SOUNNESS: ‘having respect’ for the environment is a ‘matter of principle’ and council spoke very ‘convincingly on Section 18c’ about racial discrimination and they took a ‘principled decision there’. If the environment isn’t protected then ‘some things degrade’. ‘Feared’ that ‘Glen Eira may go down the path of the Sahara desert’.

MAGEE – asked Sounness ‘are we talking about Item 9.11?’ The ‘tree register’.

SOUNNESS: Said he sees trees that are in the backs of properties and he enjoys seeing them and he’d like others who see such trees to be ‘comforted and supported’ and ‘encouraged to retain those trees’. Unless Council has a register then there ‘will be some’ who dismiss the importance of trees as ‘insignificant’ and ‘everyone stops caring about such things’. Whilst flowering gums and other shrubs might be attractive, they ‘don’t have the grace of some of the older’ trees. Wants to protect those trees and those properties who have such trees to be supported for ‘their retention’. This is above the individual’s rights for the ‘greater community benefit’.

LOBO: said ‘I am not supposed to talk on this, but I will’. Answered Delahunty by saying ‘I am here to represent the residents not a political party’. (Esakoff saying ‘hear, hear’ at this!) Lobo said that political parties can be either right or wrong and that they aren’t always right and if wrong ‘I do tell even the biggest person that you are wrong in the Labor party’.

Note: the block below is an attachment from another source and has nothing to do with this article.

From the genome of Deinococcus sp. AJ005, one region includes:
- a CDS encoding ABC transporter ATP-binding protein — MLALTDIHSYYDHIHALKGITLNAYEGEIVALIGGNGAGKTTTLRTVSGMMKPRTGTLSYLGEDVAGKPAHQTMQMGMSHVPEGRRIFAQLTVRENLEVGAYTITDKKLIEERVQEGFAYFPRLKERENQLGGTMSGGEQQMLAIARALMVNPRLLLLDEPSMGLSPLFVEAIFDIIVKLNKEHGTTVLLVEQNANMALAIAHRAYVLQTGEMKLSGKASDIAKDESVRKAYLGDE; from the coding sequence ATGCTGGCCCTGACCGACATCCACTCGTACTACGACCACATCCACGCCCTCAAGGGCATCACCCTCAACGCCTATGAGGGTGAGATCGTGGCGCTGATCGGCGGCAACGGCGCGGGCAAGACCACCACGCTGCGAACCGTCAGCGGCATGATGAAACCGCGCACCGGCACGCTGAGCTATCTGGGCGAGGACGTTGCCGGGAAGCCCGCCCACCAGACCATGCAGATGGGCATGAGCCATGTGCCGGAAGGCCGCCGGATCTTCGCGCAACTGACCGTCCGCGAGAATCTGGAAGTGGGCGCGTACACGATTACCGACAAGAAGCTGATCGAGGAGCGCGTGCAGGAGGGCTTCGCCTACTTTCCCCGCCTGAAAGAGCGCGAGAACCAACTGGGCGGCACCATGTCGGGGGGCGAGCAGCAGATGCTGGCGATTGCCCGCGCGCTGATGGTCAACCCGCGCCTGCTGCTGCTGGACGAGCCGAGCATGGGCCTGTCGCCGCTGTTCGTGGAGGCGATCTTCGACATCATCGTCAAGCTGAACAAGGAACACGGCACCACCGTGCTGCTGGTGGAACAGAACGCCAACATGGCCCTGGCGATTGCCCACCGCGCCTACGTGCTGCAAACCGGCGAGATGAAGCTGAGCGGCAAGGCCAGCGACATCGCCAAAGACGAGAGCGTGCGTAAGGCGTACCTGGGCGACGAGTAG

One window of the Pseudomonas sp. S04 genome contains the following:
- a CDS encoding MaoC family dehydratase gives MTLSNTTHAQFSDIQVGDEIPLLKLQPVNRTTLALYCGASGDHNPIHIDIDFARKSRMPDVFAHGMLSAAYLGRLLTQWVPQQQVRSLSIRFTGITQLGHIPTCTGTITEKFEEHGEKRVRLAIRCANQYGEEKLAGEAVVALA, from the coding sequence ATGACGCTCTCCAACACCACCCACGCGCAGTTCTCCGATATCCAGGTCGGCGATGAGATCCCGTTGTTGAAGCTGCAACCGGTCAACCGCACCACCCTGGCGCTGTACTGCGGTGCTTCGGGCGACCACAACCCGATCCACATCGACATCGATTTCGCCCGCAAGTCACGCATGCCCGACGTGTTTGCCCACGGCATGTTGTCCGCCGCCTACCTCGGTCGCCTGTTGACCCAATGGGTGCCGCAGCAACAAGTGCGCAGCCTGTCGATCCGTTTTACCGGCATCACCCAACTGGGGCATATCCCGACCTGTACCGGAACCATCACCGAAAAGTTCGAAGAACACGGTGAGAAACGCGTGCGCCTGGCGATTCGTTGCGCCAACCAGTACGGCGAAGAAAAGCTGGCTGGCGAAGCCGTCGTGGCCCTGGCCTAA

ESAKOFF: ‘well said Councillor Lobo’. Said that councillors are there to represent the community and ‘not any political party’ and the community values ‘what they own’. Hopefully they ‘will value any significant trees they may have on their property’. ‘If you’ve bought a property that has a lovely tree you will cherish that tree’ and it will be removed if it becomes ‘old’ or ‘dangerous’ but she ‘couldn’t see that happening’. For developers and moonscaping ‘there are laws in place’. Doesn’t agree with many of the comments already made and that councillors are there ‘for the community and people do have rights’. ‘The community should not be able to over-ride’ the individual’s wishes ‘in their own home’. If the tree is in the front then people could see it, but if the tree is ‘in the backyard who is going to see it apart from perhaps a neighbour?’ and ‘not the community’. Thus ‘the owner of that property should have every right to do what they like’. She has always ‘been on the side of personal rights’ and she doesn’t want people to be told ‘what they can and can’t have’ in terms of trees in their gardens. That’s their ‘domain’ and it’s ‘called private open space – private’. ‘To be personal and to accuse people of inconsistency I think is a disgrace’. Said that people can argue for protecting street trees and planting more trees, but on people’s own property they should decide. Went on to ‘red tape and the costs’ is ‘another layer that the community is over’. Said that the ‘community’ doesn’t ‘want any more red tape’ or costs in choosing ‘what to do with their own private space’.